Before being cast, Aparicio, who had recently completed graduate training in pre-school education, had no acting experience or formal training in acting. She has joked that the only "acting" she has ever done was lying to her parents and teachers. [19]

Robbery on set[edit]

On 1 November 2016, the crew of Roma was the target of a robbery. According to the studio, "two women were hit, five crew members were hospitalized, and cellphones, wallets, and jewelry were stolen" during the attack. The crew reportedly arrived to set up filming for the day when a group of city workers approached the crew and tried to shut down filming. The crew stated they had permission to film, but the workers persisted and a brawl broke out between the groups.[20][21][22][23]

Release[edit]

Plaque at Tepeji 22 house commemorating it as a filming location

In April 2018, it was announced Netflix had acquired distribution rights to the film.[24] A teaser trailer was released on 25 July 2018.[25]

The film had its world premiere at the 75th Venice International Film Festival on 30 August 2018,[26] and made its North American debut the next day at the Telluride Film Festival.[27][28] The film also played at the Toronto International Film Festival.[29] It was screened at the San Sebastián International Film Festival on 27 September 2018, the New York Film Festival on 5 October 2018, and the 29th New Orleans Film Festival as the Centerpiece Film on 22 October 2018.[30][31][32] The film was released at independent theatres in Mexico on 21 November, however the Cinépolis and Cinemex chains refused as they demanded a longer exclusivity window than what Netflix offered.[33]

After Roma was nominated for Best Picture at the 91st Academy Awards, AMC Theatres and Regal Cinemas both issued statements saying that Roma would not be part of the line-up at either chain's annual Best Picture showcase. AMC said in their statement that this was due to them never receiving a license from Netflix to screen Roma in their theaters. Both theaters chains have refused to screen films from Netflix due to policies that stipulate a minimum 90 days between theatrical exhibition and home viewing.[34][jargon]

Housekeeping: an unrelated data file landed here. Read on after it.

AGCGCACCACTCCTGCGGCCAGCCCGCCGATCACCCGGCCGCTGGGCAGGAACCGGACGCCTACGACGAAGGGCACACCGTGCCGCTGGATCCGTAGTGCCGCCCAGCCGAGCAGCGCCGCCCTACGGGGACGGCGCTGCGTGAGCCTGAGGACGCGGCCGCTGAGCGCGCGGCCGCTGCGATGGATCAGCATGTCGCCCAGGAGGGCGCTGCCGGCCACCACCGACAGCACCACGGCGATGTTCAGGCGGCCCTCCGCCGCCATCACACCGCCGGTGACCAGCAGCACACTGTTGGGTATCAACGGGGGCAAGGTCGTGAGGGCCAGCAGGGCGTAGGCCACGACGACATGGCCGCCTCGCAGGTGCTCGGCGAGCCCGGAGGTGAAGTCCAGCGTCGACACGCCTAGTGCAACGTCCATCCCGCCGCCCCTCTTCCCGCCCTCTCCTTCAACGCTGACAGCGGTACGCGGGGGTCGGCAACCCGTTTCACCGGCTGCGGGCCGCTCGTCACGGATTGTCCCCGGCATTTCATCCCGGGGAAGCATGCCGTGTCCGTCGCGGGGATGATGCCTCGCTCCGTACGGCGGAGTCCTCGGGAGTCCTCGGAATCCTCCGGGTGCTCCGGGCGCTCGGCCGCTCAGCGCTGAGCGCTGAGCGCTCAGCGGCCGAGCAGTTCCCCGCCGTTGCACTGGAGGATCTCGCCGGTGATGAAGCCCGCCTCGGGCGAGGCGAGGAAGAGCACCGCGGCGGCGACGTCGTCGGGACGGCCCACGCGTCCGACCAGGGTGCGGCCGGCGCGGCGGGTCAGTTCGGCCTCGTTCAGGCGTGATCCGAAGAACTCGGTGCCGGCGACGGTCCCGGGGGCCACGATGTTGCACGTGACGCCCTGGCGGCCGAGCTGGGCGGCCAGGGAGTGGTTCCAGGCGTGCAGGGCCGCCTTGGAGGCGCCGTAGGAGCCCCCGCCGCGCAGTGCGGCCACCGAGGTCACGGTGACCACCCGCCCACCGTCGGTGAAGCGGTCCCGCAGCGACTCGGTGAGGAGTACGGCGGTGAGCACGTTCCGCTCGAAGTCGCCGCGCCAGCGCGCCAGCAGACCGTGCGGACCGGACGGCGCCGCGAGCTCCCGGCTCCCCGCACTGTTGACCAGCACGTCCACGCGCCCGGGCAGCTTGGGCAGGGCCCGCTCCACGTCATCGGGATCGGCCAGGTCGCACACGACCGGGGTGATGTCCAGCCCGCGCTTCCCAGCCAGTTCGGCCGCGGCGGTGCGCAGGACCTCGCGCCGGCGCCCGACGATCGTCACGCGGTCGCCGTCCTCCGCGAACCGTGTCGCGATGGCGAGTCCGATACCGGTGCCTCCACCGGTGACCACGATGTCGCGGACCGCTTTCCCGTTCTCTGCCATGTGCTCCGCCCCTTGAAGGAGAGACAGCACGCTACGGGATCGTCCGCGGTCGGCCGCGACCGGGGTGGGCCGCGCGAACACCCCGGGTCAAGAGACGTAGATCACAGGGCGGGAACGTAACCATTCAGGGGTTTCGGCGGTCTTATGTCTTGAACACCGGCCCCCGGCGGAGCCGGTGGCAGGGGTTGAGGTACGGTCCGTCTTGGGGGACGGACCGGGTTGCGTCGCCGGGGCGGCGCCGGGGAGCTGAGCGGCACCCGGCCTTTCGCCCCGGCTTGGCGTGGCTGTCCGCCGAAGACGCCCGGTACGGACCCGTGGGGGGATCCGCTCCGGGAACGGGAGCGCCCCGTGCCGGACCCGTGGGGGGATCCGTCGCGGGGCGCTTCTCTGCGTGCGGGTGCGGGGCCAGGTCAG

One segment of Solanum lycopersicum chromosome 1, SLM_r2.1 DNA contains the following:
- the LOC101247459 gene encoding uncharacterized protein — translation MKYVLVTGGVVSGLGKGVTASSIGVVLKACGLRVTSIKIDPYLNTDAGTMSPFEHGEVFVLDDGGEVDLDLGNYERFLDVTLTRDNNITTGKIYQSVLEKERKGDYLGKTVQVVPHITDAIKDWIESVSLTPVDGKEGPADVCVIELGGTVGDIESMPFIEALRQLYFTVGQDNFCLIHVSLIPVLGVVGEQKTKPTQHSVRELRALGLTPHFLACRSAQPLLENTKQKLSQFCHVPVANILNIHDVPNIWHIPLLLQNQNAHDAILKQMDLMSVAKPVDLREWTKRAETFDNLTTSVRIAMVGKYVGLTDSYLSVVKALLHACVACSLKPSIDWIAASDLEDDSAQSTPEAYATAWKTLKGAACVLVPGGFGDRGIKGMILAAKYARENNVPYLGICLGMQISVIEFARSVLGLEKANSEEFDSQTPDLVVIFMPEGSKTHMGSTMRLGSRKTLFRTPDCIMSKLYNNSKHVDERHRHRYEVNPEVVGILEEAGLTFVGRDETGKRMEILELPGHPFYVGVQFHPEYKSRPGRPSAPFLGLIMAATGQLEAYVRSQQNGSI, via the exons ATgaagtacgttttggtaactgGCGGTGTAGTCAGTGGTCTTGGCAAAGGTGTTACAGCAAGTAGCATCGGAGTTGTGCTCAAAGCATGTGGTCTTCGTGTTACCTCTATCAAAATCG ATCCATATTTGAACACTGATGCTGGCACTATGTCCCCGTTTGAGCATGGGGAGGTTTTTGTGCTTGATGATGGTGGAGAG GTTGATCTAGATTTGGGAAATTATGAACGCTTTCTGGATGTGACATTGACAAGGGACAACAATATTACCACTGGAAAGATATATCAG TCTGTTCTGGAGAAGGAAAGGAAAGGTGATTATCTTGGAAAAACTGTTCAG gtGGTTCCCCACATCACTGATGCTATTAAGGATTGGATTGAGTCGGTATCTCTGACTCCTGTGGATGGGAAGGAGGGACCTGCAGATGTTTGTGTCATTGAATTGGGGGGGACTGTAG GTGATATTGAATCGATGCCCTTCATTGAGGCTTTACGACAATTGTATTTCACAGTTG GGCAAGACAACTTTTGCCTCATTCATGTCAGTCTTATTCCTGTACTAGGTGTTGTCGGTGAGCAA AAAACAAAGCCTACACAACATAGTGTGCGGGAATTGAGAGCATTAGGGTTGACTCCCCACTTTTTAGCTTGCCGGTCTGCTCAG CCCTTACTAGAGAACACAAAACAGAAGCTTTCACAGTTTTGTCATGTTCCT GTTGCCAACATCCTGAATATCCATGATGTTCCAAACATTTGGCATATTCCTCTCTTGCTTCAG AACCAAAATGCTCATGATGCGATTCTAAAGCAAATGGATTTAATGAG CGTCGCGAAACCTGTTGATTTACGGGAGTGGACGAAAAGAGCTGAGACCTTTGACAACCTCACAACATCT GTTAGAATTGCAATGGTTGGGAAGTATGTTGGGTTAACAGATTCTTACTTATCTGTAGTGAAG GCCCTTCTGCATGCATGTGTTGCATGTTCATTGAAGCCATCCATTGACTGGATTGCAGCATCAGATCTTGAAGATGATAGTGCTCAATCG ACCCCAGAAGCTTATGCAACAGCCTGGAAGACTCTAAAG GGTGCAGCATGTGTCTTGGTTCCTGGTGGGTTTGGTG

The eligibility of the film for the Academy Awards was a matter of controversy in the US film industry, since despite the film's limited theatrical release, many believed it to have been made for home viewing.[35] In March 2019 Steven Spielberg expressed disapproval of streaming films being eligible for Academy Awards[36], and the timing of his comments led commentators to believe they were a response to Roma, although he did not mention the film by name. [37]

Reception[edit]

Box-office performance[edit]

While Netflix has not publicly disclosed box-office figures for Roma, sources deduced that the film made $90,000–120,000 from three theaters in its opening weekend, 23–25 November, and a total of $200,000 over the five-day Thanksgiving frame, including selling out theaters in Los Angeles and New York City. Had the results been officially reported, its approximate venue average of $66,600 would have ranked among the best ever for a foreign-language film.[38][39] In its second weekend of theatrical release, the film expanded to 17 theaters. IndieWire estimated the film grossed $110,000 from four of them, including selling out in San Francisco, and that the film would "easily be the best grossing subtitled film" of 2018.[40] In its third weekend, the film made another estimated $500,000 from 100 theaters, for a running total of $900,000.[41]

Despite being released on Netflix on Friday, 14 December, the film expanded to 147 theaters and grossed an estimated $362,000, for a four-week total of $1.4 million.[42] It made another $300,000 the following week and $150,000 the week after that.[43][44] By its ninth week of release, the film had made an estimated $2.8 million.[45] In the weekend following the announcement of its 10 Oscar nominations, Roma grossed another $175,000 from around 80 theaters, pushing it past $3 million, the first foreign language film to do so domestically since Ida in 2013.[46]